Yet the day of the race was cruel to Newby-Fraser and the rest of the competitors. The middle of the race, the bike segment, offered particular agony. One hundred twelve miles over a blisteringly hot tar road with a deceptively lyrical name--Queen Kaahumanu Highway--superheated by the day’s 90-degree temperature. The course headed north, across dry lava beds and a slightly undulating and endlessly bleak terrain.
Riders bent low over their lightweight bikes, striving to make themselves a smaller target for the Mumuku headwinds slashing off the Kona coast. Riders were buffeted by sustained winds of 30 m.p.h. and frequent gusts of 45 m.p.h. One competitor was literally blown off her bike.
The racers pedaled this way for 50 miles, human sails into a fierce wind, before the course turned back on itself and snaked once again across the lava beds. This time the wind shifted--not a tailwind, but a crosswind.
“The conditions were brutal, the worst I’ve experienced,” Smyers said. “It really took a mental toll just to keep going.”
Spotters along the course knew what television crews and fans at the finish line did not. Newby-Fraser was crashing. They were urgently radioing ahead this unexpected news: Newby-Fraser was one mile from the finish line and was beginning to stagger.
Signs were there to be read. Newby-Fraser approached the intersection of Hualalai and Alli drives, a course landmark, and threw up her hands beseechingly. Which way to go? Newby-Fraser was now obviously disoriented. Not only did she run into a volunteer at an aid station, but more tellingly, she did not take any of the fluids provided.
“At one point I looked down and noticed that I had not drunk any of my carbohydrate drink,” Newby-Fraser said. “I knew I was going to be in trouble.”
With a mile to go she was barely hanging on. Newby-Fraser willed herself up the last hill and hoped momentum or inertia would carry her the rest of the way.
“I started coming down the hill and I was weaving,” she said. “At the bottom I just crashed. I was completely gone. No one could understand that I was in trouble. I could not go on. I thought I was going to die.”
Behind her, Smyers had been patiently making up time. She was shocked to see Newby-Fraser, only 500 yards from the finish line, walking. Smyers gathered herself to sprint by. As she went by to take the lead, Newby-Fraser began to crumple and Smyers had to put out her hand to steady her. Then she kept on going to victory.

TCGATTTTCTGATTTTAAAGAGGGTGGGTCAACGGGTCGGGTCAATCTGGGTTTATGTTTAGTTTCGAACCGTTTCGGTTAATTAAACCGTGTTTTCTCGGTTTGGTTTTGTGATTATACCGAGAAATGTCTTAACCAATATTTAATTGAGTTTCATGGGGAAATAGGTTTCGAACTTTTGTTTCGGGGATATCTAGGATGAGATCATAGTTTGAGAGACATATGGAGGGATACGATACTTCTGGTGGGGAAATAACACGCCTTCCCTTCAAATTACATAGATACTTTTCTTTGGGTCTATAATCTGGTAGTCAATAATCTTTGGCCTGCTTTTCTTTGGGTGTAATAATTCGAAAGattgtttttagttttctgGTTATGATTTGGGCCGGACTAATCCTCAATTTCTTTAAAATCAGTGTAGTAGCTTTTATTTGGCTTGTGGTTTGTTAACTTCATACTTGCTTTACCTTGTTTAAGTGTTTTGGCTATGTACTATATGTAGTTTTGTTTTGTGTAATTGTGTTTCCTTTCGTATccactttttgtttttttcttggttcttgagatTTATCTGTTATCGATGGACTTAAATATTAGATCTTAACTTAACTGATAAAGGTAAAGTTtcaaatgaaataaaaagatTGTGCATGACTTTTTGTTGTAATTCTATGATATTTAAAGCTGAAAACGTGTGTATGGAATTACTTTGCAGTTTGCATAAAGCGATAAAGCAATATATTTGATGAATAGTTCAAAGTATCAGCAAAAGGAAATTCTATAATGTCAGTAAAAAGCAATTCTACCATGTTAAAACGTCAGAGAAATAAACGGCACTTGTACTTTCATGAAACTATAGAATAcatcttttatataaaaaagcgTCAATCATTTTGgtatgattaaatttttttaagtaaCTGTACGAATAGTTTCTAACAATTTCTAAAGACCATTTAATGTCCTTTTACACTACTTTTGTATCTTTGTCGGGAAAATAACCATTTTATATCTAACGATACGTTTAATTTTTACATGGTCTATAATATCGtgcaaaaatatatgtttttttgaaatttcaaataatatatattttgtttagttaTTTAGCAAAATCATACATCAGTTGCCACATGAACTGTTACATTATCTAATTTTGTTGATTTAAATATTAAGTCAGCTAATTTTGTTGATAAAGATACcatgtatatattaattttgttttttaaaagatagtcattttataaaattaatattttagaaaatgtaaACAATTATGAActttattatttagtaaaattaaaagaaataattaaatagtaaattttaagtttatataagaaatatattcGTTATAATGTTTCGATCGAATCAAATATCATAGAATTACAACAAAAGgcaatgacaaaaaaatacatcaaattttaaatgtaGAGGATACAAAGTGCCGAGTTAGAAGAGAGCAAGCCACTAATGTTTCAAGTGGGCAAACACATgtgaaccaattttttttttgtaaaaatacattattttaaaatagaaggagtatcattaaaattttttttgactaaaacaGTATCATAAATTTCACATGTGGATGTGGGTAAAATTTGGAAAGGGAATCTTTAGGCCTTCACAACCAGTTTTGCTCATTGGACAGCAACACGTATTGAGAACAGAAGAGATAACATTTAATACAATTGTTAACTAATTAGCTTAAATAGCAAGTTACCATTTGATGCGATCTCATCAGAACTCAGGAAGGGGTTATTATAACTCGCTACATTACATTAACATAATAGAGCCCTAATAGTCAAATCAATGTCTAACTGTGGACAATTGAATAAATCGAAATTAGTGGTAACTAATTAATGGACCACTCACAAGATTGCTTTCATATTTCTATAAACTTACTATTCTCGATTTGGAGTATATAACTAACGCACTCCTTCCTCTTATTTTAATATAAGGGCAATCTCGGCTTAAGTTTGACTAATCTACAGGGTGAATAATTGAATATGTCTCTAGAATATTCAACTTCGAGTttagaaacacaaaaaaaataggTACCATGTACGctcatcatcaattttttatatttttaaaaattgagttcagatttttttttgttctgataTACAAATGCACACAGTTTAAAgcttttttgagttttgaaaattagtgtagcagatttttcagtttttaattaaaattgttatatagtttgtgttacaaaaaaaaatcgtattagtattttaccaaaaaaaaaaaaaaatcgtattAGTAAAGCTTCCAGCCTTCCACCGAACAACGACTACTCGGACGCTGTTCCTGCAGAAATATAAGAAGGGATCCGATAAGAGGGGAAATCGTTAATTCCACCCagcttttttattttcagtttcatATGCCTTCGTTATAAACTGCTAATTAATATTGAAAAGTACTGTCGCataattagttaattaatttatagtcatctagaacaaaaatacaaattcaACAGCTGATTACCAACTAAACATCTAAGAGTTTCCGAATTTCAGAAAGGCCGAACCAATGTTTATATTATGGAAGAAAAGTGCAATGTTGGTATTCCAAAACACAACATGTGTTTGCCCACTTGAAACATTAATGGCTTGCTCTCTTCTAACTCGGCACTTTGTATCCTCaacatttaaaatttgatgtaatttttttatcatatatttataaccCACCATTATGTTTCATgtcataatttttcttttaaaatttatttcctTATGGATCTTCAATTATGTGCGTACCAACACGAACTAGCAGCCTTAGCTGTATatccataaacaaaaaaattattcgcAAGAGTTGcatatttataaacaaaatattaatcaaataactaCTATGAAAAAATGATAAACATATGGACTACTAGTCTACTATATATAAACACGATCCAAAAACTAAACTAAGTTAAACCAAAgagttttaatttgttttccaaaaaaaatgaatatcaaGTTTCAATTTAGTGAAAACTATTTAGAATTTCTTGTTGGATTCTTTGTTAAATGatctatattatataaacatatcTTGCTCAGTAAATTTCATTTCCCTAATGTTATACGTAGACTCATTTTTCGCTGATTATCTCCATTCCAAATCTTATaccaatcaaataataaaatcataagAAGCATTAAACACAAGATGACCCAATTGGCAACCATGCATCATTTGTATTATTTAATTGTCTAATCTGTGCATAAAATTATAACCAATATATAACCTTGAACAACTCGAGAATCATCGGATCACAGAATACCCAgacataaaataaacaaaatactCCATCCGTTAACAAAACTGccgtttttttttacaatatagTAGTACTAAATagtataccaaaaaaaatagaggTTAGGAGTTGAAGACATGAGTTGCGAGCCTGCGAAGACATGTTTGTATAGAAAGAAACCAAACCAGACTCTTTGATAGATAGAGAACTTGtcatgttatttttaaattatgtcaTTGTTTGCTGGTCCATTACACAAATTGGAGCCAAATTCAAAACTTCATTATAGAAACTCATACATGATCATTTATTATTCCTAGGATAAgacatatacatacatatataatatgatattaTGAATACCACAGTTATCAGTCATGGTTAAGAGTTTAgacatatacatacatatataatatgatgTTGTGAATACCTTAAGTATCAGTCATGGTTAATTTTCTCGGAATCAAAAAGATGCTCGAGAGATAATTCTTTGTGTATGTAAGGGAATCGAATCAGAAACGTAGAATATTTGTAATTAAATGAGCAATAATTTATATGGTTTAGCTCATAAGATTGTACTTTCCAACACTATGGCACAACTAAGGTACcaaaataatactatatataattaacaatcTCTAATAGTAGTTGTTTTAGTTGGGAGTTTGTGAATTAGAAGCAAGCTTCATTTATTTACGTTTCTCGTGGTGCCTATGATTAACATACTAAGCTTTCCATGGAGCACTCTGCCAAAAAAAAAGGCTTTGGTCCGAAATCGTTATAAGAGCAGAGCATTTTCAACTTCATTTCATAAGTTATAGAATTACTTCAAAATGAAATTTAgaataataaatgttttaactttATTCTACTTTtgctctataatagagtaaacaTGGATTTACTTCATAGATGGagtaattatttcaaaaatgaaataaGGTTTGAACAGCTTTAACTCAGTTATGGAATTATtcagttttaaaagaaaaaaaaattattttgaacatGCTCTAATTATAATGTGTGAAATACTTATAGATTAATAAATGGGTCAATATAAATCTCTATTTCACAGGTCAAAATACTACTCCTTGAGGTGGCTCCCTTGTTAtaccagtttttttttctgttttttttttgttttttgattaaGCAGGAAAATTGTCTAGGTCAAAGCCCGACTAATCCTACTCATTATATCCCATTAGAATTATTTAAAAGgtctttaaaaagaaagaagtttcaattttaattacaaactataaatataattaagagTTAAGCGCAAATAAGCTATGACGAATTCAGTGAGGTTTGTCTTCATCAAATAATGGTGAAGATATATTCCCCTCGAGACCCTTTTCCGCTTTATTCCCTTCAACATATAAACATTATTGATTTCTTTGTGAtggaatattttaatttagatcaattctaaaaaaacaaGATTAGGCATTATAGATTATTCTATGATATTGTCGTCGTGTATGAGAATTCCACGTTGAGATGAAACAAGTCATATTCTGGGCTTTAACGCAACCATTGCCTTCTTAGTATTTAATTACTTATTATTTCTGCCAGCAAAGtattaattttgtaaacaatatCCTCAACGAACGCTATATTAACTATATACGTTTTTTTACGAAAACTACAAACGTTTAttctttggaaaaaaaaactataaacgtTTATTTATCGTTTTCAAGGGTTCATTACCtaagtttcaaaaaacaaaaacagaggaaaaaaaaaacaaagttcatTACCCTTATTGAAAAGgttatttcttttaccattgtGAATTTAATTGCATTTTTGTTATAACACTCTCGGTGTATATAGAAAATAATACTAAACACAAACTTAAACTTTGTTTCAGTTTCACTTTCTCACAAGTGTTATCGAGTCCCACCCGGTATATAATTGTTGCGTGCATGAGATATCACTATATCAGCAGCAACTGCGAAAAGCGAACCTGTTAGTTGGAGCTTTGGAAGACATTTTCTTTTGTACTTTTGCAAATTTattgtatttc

Newby-Fraser walked for a few more unsteady moments then, 200 feet from the finish line, she sat on a curb. Instantly, she was surrounded. Television cameras, race officials and volunteers and medical staff pushed in.
She sat down and ripped her shoes off--her feet, she said, felt as if they were on fire. Newby-Fraser began to go into seizure. She began to black out. For more than 20 minutes she sat there, waiting for an ambulance or even a stretcher to take her away.
In the confusion and hubbub, none came. Slowly, Newby-Fraser stood and, barefoot, she walked across the finish line in fourth place.
“I would have never, ever crawled across the finish line,” Newby-Fraser said recently, recalling the moment while resting at home and preparing for her next, shorter, race in Thailand. “I would have sat there for as long as it took, I had until midnight [when the course would be closed]. I would be dragged off the course before I would crawl.”
Newby-Fraser has recovered but is not reconsidering her decision to retire from the Hawaii race.
“If I were to return, it would be driven by ego,” she said. “It would be either ego or for financial gain. Those are very secondary reasons. I could never step on the line and know it was for ego.”
Newby-Fraser has discovered that others are taking her loss harder than she is. Her aura of invincibility was convincing.
“People are talking to me as if I have died,” she said, laughing. “I was out shopping and people I know came up to me and put their hands on my arm and said, ‘Are you OK?’ They speak softly around me. It’s funny. I’m satisfied knowing that I did everything I could, I left nothing out there on that course. I’m OK.”